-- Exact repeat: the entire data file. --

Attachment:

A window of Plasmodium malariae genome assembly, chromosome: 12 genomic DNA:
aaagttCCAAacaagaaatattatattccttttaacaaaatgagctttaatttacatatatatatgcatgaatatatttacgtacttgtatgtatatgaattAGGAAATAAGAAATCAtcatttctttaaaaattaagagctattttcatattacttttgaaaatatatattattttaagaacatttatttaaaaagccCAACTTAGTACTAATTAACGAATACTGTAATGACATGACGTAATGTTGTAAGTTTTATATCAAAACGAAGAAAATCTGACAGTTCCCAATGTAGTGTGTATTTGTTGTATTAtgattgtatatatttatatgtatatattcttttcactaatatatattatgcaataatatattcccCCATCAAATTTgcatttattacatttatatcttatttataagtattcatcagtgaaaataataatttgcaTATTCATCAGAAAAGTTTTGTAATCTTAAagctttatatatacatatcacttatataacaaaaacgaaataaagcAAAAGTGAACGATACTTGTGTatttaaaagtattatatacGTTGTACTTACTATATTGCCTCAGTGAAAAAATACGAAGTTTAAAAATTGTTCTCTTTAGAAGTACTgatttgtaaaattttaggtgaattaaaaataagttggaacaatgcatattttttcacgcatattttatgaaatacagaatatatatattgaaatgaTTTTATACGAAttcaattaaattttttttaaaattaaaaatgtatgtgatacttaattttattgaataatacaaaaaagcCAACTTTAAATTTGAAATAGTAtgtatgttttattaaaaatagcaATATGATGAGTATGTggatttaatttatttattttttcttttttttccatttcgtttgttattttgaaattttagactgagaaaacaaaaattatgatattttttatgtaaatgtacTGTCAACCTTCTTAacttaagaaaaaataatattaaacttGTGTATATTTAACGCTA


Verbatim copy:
A window of Plasmodium malariae genome assembly, chromosome: 12 genomic DNA:
aaagttCCAAacaagaaatattatattccttttaacaaaatgagctttaatttacatatatatatgcatgaatatatttacgtacttgtatgtatatgaattAGGAAATAAGAAATCAtcatttctttaaaaattaagagctattttcatattacttttgaaaatatatattattttaagaacatttatttaaaaagccCAACTTAGTACTAATTAACGAATACTGTAATGACATGACGTAATGTTGTAAGTTTTATATCAAAACGAAGAAAATCTGACAGTTCCCAATGTAGTGTGTATTTGTTGTATTAtgattgtatatatttatatgtatatattcttttcactaatatatattatgcaataatatattcccCCATCAAATTTgcatttattacatttatatcttatttataagtattcatcagtgaaaataataatttgcaTATTCATCAGAAAAGTTTTGTAATCTTAAagctttatatatacatatcacttatataacaaaaacgaaataaagcAAAAGTGAACGATACTTGTGTatttaaaagtattatatacGTTGTACTTACTATATTGCCTCAGTGAAAAAATACGAAGTTTAAAAATTGTTCTCTTTAGAAGTACTgatttgtaaaattttaggtgaattaaaaataagttggaacaatgcatattttttcacgcatattttatgaaatacagaatatatatattgaaatgaTTTTATACGAAttcaattaaattttttttaaaattaaaaatgtatgtgatacttaattttattgaataatacaaaaaagcCAACTTTAAATTTGAAATAGTAtgtatgttttattaaaaatagcaATATGATGAGTATGTggatttaatttatttattttttcttttttttccatttcgtttgttattttgaaattttagactgagaaaacaaaaattatgatattttttatgtaaatgtacTGTCAACCTTCTTAacttaagaaaaaataatattaaacttGTGTATATTTAACGCTA